This video shows the control box internals.

This video shows the completed prop in operation.

I posted a parts list with pricing on Google Docs.

Monday, October 17, 2016

Halloween Yard Haunt Sound System

I have always had sound for my yard haunts.  Even going back to my childhood I had a basic system - a Halloween record playing through an outdoor speaker.  Over the years it has evolved. 
  • Early 1980s - record player and outdoor speaker
  • Late 1980s - two cassette decks crossfaded using a small Radio Shack mixer and several outdoor speakers.  There were different cassettes for each "scene" that the people would walk through and as they transitioned I would crossfade to the next cassette then change the cassette in the other player.
  • 2005 - A boombox playing a CD that loops and a digital recorder playing back through amplified speakers.
  • 2007 - Sound Cue System running on a laptop connected to a multichannel USB sound card, a couple of stereo consumer audio receivers and several 8 ohm speakers.
  • 2012 - 5 hour, 13-channel recording playing from an Alesis HD24 through a Crown 8-channel 70v amplifier and a 70v transformer on each speaker.

I've seen articles about using radios tuned to a weak FM transmitter, wireless speakers (which need power run to them anyway) or small self-contained sound systems with their own playback and amplifier components.

I still feel that the components used outside in the haunt should be inexpensive and easy to replace if stolen or damaged by weather.  So since 2012 I've been pretty happy with a centralized system. 

I use 70-volt constant-voltage wherever I can.  There are still a couple of channels that drive 8-ohm speakers over heavy cable to reduce loss, but all the 70-volt stuff runs over cheap 18-gauge lampcord.  Any 8-ohm speaker can be converted to use 70-volt by adding a transformer of the appropriate wattage.

This $13 70-volt transformer
is available from Amazon.

To compare standard 8-ohm mode against 70-volt, check out this chart:

Power available to system in watts using 18-gauge cable
 100 feet500 feet
70-volt / constant-voltage95.0878.63
8-ohm / constant-current74.3630.93

70-volt systems are far more efficient.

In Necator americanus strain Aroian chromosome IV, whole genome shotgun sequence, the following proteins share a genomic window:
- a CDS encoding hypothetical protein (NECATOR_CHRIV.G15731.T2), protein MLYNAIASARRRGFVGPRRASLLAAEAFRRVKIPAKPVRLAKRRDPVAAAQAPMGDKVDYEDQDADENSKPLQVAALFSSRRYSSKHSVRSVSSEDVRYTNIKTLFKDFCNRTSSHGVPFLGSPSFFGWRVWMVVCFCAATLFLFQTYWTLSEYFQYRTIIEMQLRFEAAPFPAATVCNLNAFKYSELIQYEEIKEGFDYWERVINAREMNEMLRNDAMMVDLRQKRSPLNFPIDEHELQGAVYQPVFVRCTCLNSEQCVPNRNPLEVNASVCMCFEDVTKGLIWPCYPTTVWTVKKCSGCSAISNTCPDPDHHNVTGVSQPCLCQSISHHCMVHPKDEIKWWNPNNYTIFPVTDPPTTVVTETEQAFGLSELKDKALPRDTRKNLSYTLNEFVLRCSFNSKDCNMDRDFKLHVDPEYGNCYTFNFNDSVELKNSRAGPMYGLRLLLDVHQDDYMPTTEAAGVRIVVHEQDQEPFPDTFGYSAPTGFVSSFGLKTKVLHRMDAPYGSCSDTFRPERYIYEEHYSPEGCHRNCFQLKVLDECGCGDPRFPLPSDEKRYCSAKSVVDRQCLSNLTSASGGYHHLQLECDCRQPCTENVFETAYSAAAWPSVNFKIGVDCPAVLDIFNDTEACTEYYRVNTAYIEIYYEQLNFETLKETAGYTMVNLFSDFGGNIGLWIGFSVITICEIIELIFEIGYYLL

I purchase the sound effects from sounddogs.com - once you own the sound effects you can legally use them in a public performance. 

Nero has a couple of free software utilities that were very useful when putting together the soundtrack.

Nero SoundTrax - great for layering sound effects
Nero WaveEditor - great for preparing individual sound effects

Once the individual tracks are completed they are played in a continuous loop while recording to the Alesis HD24.  I bought the HD24 on eBay years ago.  They are probably even cheaper now.

Recording the soundtrack

On the HD24 you can arm individual tracks separately so you can make one pass with the first set, move on to the next set, and so on.  I figured the longest Halloween night could ever run is five hours, so the "song" on the HD24 is that long.


The Alesis HD24

I felt the mix on a couple of the scenes would be best tweaked on site rather than premixed, so I kept those as separate channels and fed them through a Gentner AP800 mixer.  I hacked the Gentner using an Arduino to make a remote mix control.


The Gentner AP800 can be found on eBay for around $25

The output of the Gentner and the other channels from the HD24 connect to a Crown CTs-8200 8-channel amplifier. 

The Crown CTs-8200 can be found on eBay for around $400. 
That's $50 per channel!

Each pair of outputs on the Crown can be set to run in 70-volt or standard 8-ohm mode.

I found it handy to keep track of the patch and levels to make future setups easy.
System Configuration Record
How the sounds are used:
  1. Crickets - there are three speakers on the left channel and three speakers on the right channel, hid at ground level in ivy and bushes.
  2. Regular & Spooky Wind - balanced via the Gentner, there are three speakers on the left channel and three speakers on the right channel set along the edge of the roofline all across the front of the property.
  3. Tree Critters - one speaker per channel, hidden up in trees at the far left and right of the yard haunt.  The tracks cycle through things like bats, owls, birds, and other spooky sounds with a bit of silence in between each one.  They also alternate which side they play on.
  4. Zombie Scene - a story in sound about two zombies.  The speaker for this has a 12" woofer for good bass and is hidden at the rear of the scene area.
  5. Atrium Wind & Music - balanced via the Gentner, there are one to two speakers on the roof facing the atrium area.  The wind in here is different because it is an enclosed space.
The system fits into a 19" rolling rack: